If you've been following me for some time you will remember that a few years ago I gave our kitchen a makeover. Part of that makeover was painting our kitchen cabinets. They have withstood the test of time and look just as good as the day I finished them.
Recently I gave our Dining Room Built-In China Cabinet the same makeover.
Earlier in the year we added a Built-In Window Seat and Bookcases in the master bedroom and painted them using the same method.
Today I am sharing the process I used to paint the cabinets throughout our home, should you be thinking about updating yours with paint rather than the expensive cost of replacing them. It never ceases to amaze me how a can of paint can completely transform a room!
All the products for these makeovers were purchased at Home Depot. This is not a sponsored post, although Home Depot if you're reading this post, I'd love to work with you *wink*.
How to paint cabinets so they last
Step 1: Removing the finishBefore starting this step you'll need to remove the doors and the hardware from the cabinets. Lay them flat on top of something to raise them (I used 2 x 4's). Sorry about the poor quality picture below - this was pre-blogging days and before I got my big girl camera.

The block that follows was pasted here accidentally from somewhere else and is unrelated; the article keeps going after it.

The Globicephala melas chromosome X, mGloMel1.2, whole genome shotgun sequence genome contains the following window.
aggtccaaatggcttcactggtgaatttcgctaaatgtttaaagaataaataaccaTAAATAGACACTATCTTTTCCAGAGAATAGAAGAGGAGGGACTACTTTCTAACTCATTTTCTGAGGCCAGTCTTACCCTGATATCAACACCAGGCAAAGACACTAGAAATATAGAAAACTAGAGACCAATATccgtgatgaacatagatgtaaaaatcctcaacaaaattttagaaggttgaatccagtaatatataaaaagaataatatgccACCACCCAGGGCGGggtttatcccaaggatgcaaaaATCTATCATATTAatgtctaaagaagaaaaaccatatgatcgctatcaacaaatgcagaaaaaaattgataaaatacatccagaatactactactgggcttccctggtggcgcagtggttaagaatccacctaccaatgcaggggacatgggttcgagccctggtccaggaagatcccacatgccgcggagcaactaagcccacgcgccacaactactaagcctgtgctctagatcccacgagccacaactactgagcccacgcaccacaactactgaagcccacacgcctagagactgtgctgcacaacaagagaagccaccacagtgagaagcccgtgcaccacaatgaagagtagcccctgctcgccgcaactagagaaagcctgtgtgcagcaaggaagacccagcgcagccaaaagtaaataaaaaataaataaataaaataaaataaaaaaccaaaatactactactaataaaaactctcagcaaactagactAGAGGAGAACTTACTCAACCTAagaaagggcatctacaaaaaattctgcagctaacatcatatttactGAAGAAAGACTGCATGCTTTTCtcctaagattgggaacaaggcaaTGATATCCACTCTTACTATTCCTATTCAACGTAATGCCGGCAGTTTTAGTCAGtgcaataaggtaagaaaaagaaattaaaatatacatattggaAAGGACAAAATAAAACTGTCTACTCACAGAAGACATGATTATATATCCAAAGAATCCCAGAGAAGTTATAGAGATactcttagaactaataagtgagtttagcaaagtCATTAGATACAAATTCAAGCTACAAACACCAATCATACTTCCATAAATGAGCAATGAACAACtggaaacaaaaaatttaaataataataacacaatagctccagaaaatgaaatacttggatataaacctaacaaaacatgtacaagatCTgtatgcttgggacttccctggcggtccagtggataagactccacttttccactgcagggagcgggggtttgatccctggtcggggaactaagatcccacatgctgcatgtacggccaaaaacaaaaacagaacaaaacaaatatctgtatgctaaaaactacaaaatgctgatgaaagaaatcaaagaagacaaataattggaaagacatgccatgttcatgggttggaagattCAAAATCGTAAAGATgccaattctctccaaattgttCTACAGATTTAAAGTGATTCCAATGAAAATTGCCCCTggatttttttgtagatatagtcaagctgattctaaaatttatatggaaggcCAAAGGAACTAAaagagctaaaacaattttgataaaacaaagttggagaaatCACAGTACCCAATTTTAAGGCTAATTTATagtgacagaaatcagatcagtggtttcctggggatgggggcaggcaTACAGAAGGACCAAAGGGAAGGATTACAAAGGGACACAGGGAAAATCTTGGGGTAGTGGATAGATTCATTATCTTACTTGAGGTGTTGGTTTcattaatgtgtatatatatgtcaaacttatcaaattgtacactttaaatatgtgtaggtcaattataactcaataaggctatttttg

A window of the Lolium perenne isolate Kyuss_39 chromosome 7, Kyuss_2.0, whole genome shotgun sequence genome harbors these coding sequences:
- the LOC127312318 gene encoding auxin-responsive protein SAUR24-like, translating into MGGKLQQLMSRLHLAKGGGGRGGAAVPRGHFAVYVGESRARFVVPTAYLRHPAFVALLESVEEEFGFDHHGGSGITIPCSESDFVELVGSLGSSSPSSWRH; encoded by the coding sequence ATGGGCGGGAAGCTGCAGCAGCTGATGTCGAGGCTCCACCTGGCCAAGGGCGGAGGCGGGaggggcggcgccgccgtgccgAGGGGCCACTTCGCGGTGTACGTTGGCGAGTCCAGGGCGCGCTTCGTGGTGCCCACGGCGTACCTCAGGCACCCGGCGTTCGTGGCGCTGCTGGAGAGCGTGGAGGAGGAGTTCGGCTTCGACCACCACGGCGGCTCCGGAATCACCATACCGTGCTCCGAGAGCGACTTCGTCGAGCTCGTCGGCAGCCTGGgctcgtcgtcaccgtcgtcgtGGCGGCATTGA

Using a mouse sander and an 80 grit sanding pad to rough up the finish. No need to get down to the bare wood as long as you have a rough surface for the primer to adhere.
Step 2: Priming the cabinetsApply Zinsser Bullseye 123 All Purpose Primer (the only primer I will use). I used a small paint brush to get into the recessed bits and then a 6-inch high-density roller for the flat parts and edges of the doors. Roll in long even strokes using a wet edge.
Step 3: Painting the cabinetsUsing the same technique as above, apply two coats of Behr Premium Plus Latex Paint in a satin finish. I love Behr paint and find it to be the closest to Benjamin Moore quality at a lower price point. Almost all the walls and ceilings in our house are painted with Behr. This isn't a sponsored post, just sharing the love!
This paint has a built-in primer that seals uncoated and previously painted surfaces. Because I was painting over prefinished stained wood I would still recommend applying Step 2.
I let each coat dry 24 hours and lightly sanded using a Norton Dual Angle 120 Grit Fine Sanding Sponge between coats.
Step 4: Applying a protective finishUsing a foam brush apply two coats of Minwax Clear Satin Polycrylic to protect the paint. I recommend a satin finish because it will be washable but won't have a glossy finish like a stock cabinet would. It's my personal preference.
Don't shake the can because you will get air bubbles but rather stir the can well before and during application. Apply it in long even strokes and lightly sand between coats for a nice smooth finish.
Have I motivated you to consider painting your cabinets rather than replacing them?